David Fuller's view -
It is likely the EU "hard talk" versus UK "hard Brexit" gamesmanship will hurt the EU more than the UK or at least be neutral. First, EU exporters outnumber UK exporters and will lose out if the UK retaliates via tariffs (German car exporters must already be angry about the competitive devaluation of the GBP, a gift to Philip Hammond and the UK). Second, it makes the UK's negotiating position much easier. When you have little to lose, tougher counterparty positions having been taken, you can focus on areas where you are strong or your adversary weak and be more aggressive in your demands for areas you are likely to lose, knowing they will be watered down or dismissed. Third, a PR disaster, other counties with EU reservations or facing referendums -Holland, Hungary, E Europeans etc- will see the ganging up on the UK as a potential thorn in their own side when they are looking for reassurance from the EU, fortifying the centrifugal political forces already operating in the EU. Fourth, it will accelerate the post Article 50 end game, since the UK may react to EU intransigence by curtailing or terminating negotiations if it knows that the EU is not going to give way (the EU has now declared its hand; this is seldom a good idea in negotiations). The default position is WTO tariffs for the UK anyway. If your adversary does not care about losses when you engage him, he is a much more dangerous adversary; this is the position that the EU is creating for itself with reference to the UK.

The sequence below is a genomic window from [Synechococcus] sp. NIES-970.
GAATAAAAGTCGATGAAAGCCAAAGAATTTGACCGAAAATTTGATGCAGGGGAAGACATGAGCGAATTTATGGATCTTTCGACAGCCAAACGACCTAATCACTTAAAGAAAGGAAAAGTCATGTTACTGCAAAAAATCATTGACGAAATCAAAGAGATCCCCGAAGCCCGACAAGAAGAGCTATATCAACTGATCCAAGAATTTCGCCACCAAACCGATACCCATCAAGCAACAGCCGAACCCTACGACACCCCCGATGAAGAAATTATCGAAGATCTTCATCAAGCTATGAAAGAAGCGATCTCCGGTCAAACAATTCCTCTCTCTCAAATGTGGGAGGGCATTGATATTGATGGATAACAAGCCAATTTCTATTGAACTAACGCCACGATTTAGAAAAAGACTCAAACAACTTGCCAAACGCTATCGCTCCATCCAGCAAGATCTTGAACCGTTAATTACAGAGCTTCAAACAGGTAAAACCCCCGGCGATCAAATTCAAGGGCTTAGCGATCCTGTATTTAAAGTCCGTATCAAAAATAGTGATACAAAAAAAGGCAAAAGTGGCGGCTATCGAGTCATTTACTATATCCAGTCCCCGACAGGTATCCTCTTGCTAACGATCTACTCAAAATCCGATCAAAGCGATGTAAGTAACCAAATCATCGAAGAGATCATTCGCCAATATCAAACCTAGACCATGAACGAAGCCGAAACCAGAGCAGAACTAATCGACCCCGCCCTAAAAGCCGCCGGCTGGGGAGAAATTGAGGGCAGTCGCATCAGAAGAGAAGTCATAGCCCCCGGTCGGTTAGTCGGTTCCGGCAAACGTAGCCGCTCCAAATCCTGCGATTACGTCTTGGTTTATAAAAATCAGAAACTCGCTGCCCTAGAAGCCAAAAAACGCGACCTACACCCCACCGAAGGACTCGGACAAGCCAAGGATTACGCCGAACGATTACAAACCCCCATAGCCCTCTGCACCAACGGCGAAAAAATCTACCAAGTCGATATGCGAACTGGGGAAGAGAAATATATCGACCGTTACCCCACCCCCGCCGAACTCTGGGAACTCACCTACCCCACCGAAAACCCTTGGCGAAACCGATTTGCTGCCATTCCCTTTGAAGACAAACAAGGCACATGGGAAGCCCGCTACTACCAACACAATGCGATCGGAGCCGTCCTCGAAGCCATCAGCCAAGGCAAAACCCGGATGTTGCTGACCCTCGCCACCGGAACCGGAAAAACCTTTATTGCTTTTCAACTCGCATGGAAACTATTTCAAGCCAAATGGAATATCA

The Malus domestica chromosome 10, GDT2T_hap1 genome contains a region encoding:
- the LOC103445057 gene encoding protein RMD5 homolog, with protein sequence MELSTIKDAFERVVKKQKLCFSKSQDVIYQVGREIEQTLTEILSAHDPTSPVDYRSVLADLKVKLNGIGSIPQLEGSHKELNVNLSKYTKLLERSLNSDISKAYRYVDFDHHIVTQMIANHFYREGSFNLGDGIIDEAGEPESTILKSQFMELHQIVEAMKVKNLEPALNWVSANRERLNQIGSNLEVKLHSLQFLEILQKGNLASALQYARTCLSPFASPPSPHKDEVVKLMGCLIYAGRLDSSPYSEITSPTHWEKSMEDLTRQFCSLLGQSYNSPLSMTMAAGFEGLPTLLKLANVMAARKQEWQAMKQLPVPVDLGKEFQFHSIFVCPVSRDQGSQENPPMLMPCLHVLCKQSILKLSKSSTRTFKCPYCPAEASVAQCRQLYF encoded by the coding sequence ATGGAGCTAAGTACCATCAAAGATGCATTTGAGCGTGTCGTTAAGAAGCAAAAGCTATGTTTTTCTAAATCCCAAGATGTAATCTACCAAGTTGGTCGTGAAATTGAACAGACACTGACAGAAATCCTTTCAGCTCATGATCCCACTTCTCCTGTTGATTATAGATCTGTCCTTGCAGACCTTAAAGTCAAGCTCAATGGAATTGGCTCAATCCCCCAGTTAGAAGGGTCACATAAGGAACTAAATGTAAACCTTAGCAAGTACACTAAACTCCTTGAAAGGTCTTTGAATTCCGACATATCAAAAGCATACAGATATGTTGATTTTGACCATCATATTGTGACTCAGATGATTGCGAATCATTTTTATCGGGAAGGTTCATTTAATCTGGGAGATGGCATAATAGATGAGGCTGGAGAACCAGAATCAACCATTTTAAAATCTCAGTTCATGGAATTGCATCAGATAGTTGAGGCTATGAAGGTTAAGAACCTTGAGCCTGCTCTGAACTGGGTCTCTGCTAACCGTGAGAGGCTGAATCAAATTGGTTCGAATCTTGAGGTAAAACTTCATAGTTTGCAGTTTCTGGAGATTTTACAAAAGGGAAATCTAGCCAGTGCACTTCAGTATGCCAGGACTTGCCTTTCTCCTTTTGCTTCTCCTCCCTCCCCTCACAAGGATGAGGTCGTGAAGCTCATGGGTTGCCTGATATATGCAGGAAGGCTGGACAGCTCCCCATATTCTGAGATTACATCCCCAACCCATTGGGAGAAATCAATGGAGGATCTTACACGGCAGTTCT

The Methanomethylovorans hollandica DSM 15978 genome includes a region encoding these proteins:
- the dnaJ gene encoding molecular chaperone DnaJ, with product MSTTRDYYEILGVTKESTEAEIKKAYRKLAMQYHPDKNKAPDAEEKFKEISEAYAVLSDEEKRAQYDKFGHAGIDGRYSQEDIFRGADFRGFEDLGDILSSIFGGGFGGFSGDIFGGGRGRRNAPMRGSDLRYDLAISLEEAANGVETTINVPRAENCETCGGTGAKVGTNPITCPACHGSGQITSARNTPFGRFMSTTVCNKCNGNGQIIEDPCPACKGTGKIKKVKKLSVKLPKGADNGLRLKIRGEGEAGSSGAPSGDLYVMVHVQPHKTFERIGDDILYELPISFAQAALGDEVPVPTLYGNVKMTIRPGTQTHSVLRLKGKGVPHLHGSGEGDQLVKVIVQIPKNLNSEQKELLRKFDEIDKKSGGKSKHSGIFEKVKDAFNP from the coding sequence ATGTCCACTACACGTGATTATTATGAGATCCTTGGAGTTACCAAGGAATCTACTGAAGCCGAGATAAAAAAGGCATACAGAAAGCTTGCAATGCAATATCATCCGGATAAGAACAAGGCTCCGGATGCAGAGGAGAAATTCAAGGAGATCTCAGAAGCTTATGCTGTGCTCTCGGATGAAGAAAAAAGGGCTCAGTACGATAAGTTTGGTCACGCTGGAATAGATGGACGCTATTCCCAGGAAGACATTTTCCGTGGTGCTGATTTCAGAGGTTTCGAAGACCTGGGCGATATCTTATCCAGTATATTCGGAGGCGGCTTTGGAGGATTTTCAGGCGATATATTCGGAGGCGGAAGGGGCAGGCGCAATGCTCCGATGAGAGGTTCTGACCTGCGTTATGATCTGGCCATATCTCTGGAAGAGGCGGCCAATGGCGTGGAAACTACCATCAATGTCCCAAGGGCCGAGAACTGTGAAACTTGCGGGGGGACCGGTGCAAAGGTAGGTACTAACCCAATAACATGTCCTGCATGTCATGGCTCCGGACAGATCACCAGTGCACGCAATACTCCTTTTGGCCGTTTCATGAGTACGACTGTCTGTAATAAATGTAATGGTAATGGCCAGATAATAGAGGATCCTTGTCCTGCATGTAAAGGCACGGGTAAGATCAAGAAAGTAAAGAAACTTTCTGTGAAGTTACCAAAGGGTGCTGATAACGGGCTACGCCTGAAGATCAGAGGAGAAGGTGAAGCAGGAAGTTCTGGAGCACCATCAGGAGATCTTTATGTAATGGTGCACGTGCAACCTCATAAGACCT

It will be very interesting to see how international non-EU businesses that have invested in the UK as the best country to manufacture inside the EU will now react to Brexit. I think it will be a long and slow process because they have fixed investments that cannot be shifted easily or quickly.
Unfortunately, politics has dominated over economics and finance in the building of the EU and I fear that this will continue to be the case.
That is why I think that the EU will continue to stagnate.
Regarding the first email above, very well said. I agree and appreciate this informed contribution.
Regarding the second email, it will indeed be interesting to see how overseas companies operating in the UK for the purposes of exporting to the EU respond to a hard Brexit, if that is the only sensible option for the UK. Manufacturers will be reluctant to move because the UK is a favoured location for a number of reasons, including language, labour relations and plant infrastructure to which these companies have already made significant contributions. Non UK financial firms may be more tempted to move, although this may not be necessary as most banks and insurance companies already have representative offices in some EU countries. Meanwhile, the UK’s devaluation, tax structure, regulatory terms and international professionalism will be increased by hard Brexit. Lastly, overseas corporations and governments with UK divisions will not thank the EU for adding to their costs, if it makes the political decision to block single market access for UK-based firms.
Game, set and match?
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